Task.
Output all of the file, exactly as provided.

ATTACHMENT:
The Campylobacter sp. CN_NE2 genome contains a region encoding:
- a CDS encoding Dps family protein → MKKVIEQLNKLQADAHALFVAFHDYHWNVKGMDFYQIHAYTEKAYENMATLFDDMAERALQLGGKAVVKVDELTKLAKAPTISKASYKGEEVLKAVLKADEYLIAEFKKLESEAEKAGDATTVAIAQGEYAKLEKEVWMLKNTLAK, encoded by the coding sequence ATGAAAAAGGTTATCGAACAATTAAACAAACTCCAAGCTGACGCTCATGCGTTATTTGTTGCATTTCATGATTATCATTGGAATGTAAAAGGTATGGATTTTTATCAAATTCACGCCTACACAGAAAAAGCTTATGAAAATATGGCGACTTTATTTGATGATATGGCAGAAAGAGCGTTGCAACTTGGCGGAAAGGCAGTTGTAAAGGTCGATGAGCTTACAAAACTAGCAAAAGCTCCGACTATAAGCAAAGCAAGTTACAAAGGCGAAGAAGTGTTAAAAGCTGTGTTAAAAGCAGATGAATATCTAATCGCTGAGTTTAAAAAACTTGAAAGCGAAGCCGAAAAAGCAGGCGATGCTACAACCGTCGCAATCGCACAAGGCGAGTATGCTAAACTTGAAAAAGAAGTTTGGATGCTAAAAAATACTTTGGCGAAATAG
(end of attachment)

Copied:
The Campylobacter sp. CN_NE2 genome contains a region encoding:
- a CDS encoding Dps family protein → MKKVIEQLNKLQADAHALFVAFHDYHWNVKGMDFYQIHAYTEKAYENMATLFDDMAERALQLGGKAVVKVDELTKLAKAPTISKASYKGEEVLKAVLKADEYLIAEFKKLESEAEKAGDATTVAIAQGEYAKLEKEVWMLKNTLAK, encoded by the coding sequence ATGAAAAAGGTTATCGAACAATTAAACAAACTCCAAGCTGACGCTCATGCGTTATTTGTTGCATTTCATGATTATCATTGGAATGTAAAAGGTATGGATTTTTATCAAATTCACGCCTACACAGAAAAAGCTTATGAAAATATGGCGACTTTATTTGATGATATGGCAGAAAGAGCGTTGCAACTTGGCGGAAAGGCAGTTGTAAAGGTCGATGAGCTTACAAAACTAGCAAAAGCTCCGACTATAAGCAAAGCAAGTTACAAAGGCGAAGAAGTGTTAAAAGCTGTGTTAAAAGCAGATGAATATCTAATCGCTGAGTTTAAAAAACTTGAAAGCGAAGCCGAAAAAGCAGGCGATGCTACAACCGTCGCAATCGCACAAGGCGAGTATGCTAAACTTGAAAAAGAAGTTTGGATGCTAAAAAATACTTTGGCGAAATAG